By Diane Manuel, Ph.D.
Urban Wealth Management
AABLI alumna, Class #7
Virgil Roberts is managing partner of the law firm Bobbitt & Roberts, which specializes in representing entertainment industry clients. Throughout his professional career, Roberts has been actively involved with the community and legal profession. He serves on many governing boards, including those of the James Irvine Foundation, the Claremont Graduate School and the African American Board Leadership Institute (AABLI).
The 1980s and early 90s were magical decades for black music. Moving beyond the Motown Sound, the music on black radio was a combination of R&B, funk, soul and disco. At the helm of one of the major companies contributing to this distinctive sound was Virgil Roberts. He held various executive positions at Solar Records and Dick Griffey Productions, eventually becoming President. The roster of Solar hit-makers included the likes of Babyface, The Whispers and Vanity.
Roberts is recognized for his outstanding legal work and representation of African American recording artists. Initially, however, he aspired to be a civil rights attorney. As a graduate of Harvard Law School in 1972 and an advocate of social change and school reform, he realized the nature of the Civil Rights Movement of the 1960s had been transformed in the early 70s. For example, while Roberts was representing the Los Angeles NAACP in a school desegregation case, the law in California changed and all school desegregation cases were dismissed. School reform remained an issue, but this particular battle was over.
“This was a seminal event that increased my involvement in nonprofit organizations,” said Roberts. “Although I practice law for a living, I see myself as a ‘do-gooder;’ my real passion is to make societal change.” He realized that philanthropy provided an avenue to continue the work of creating more equitable communities.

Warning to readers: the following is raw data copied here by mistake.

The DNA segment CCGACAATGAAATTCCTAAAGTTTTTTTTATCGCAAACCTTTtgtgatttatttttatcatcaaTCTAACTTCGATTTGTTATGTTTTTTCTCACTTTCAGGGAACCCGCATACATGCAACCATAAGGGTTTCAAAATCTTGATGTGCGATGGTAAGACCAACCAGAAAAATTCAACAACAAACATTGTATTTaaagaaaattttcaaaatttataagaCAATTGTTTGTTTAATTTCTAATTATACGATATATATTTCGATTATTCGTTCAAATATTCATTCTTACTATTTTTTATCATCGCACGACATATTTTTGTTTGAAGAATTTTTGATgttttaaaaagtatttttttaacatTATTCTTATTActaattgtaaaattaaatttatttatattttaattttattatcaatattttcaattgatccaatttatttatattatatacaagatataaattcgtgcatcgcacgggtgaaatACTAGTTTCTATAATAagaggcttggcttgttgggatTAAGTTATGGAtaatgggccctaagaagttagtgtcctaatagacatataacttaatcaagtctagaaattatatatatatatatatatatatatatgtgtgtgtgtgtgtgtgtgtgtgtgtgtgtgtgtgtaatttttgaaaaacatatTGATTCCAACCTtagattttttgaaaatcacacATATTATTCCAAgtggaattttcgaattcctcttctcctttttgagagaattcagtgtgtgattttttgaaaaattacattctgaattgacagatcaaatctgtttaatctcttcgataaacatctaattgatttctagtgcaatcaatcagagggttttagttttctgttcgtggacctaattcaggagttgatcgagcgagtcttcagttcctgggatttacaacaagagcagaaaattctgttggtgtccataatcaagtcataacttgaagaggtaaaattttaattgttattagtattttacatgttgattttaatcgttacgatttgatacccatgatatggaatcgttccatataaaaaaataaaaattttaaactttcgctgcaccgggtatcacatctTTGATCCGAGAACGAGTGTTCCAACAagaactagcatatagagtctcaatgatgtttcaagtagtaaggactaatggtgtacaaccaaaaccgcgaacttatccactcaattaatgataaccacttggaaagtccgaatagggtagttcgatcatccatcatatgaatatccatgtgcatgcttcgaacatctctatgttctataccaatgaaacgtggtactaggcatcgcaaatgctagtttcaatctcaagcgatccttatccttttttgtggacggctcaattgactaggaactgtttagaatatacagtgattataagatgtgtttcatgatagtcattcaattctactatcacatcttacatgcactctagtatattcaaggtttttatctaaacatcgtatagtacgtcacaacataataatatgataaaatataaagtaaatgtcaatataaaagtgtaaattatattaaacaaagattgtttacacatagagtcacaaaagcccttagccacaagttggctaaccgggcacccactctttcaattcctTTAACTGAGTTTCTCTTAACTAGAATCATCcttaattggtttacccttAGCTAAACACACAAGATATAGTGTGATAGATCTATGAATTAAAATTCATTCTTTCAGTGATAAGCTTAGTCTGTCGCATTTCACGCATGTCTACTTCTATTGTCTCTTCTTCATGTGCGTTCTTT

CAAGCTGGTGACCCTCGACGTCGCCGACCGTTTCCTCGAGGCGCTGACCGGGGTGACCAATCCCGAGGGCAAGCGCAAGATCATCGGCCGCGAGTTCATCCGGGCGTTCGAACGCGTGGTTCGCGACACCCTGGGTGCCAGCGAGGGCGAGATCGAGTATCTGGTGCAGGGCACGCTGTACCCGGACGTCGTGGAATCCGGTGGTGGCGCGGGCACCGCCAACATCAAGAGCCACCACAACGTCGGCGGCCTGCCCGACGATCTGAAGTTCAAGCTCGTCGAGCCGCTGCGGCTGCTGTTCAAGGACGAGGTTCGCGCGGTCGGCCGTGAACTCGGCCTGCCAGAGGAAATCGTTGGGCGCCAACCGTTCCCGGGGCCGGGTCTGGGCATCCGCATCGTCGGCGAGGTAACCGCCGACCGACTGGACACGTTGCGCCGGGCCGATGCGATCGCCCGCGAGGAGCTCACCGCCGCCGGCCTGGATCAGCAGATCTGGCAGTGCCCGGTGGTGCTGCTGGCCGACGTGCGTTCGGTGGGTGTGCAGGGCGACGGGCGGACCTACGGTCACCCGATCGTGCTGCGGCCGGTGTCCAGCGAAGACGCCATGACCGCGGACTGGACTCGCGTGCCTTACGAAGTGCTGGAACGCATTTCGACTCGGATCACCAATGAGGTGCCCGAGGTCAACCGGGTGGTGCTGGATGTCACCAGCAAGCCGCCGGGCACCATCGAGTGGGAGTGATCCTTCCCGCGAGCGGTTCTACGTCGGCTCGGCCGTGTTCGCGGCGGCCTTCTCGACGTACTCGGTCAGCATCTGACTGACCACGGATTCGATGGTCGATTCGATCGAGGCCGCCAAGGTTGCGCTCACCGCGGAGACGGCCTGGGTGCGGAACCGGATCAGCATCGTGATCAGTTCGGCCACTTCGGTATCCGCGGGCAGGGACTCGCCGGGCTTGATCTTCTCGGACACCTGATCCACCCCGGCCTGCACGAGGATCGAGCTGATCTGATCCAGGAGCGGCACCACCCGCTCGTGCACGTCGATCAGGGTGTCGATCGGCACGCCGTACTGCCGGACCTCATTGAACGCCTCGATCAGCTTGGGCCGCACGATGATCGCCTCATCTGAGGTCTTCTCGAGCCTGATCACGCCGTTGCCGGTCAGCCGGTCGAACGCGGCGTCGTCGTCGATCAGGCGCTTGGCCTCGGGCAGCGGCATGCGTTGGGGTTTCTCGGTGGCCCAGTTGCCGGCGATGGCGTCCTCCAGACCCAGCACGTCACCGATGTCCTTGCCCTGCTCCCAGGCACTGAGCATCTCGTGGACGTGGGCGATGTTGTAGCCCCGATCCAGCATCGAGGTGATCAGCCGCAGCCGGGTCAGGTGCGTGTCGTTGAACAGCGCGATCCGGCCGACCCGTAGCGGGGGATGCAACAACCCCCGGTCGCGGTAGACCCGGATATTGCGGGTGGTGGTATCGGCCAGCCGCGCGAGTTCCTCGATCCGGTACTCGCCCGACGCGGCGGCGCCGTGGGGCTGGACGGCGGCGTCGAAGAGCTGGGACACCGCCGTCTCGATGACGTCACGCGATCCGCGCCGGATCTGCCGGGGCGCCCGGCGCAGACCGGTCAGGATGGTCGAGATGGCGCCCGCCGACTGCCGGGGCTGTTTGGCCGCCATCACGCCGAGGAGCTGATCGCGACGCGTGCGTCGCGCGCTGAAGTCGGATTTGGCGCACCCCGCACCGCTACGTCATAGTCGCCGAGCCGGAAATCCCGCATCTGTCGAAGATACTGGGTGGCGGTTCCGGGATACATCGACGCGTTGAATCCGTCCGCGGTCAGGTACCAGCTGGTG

Why is Virgil Roberts so passionate about working in the philanthropic community? “It’s the sector that supports venture capital for social change and demonstrates what is possible. If you have an idea about foster youth, public schools, a cleaner environment –whatever–you do it with philanthropy first to demonstrate what is possible. Then you lobby to change public policy and to identify resources for something that’s been demonstrated to work.”
An example of this entrepreneurial spirit can be found in Roberts’ involvement with the Alliance for College Ready Public Schools. The Alliance, a network of charter schools, has its own schools in low-performing school communities in Los Angeles County. “I get a lot of personal pleasure from what this organization has done,” he said, obviously proud that 95 percent of students from The Alliance’s 28 schools go on to college. The group’s success comes from “doing something just a little bit differently.”
Challenges? “I just roll and keep going. You never bat 100. Challenges come about when trying to do something that hasn’t been done before. That’s the challenge of any start-up enterprise and most nonprofits I’ve been involved in are start-ups. There will always be challenges.”
What about the future? It is difficult for Roberts to imagine what will happen 20 years from now, but he is sure that with their commitment to improving the world, accompanied by a major transfer in wealth, millennials will have a major impact.
Roberts notes that the movement to diversify the leadership and decision makers in philanthropy needs to continue, across all ethnic groups. His work with the African American Leadership Institute (AABLI) flows from that conviction. “There is an overwhelming demand for African Americans to serve in board leadership positions,” he said. “For philanthropy to be truly effective, we need more decision makers from the communities they serve. Programs will have more efficacy, be more effective and the decisions will be more authentic.”
This “do-gooder” is obviously making a tremendous contribution to a more robust philanthropic sector and to a better community.
This blog is not written by aabli.org or The African American Board Leadership Institute. The author is solely responsible for the content.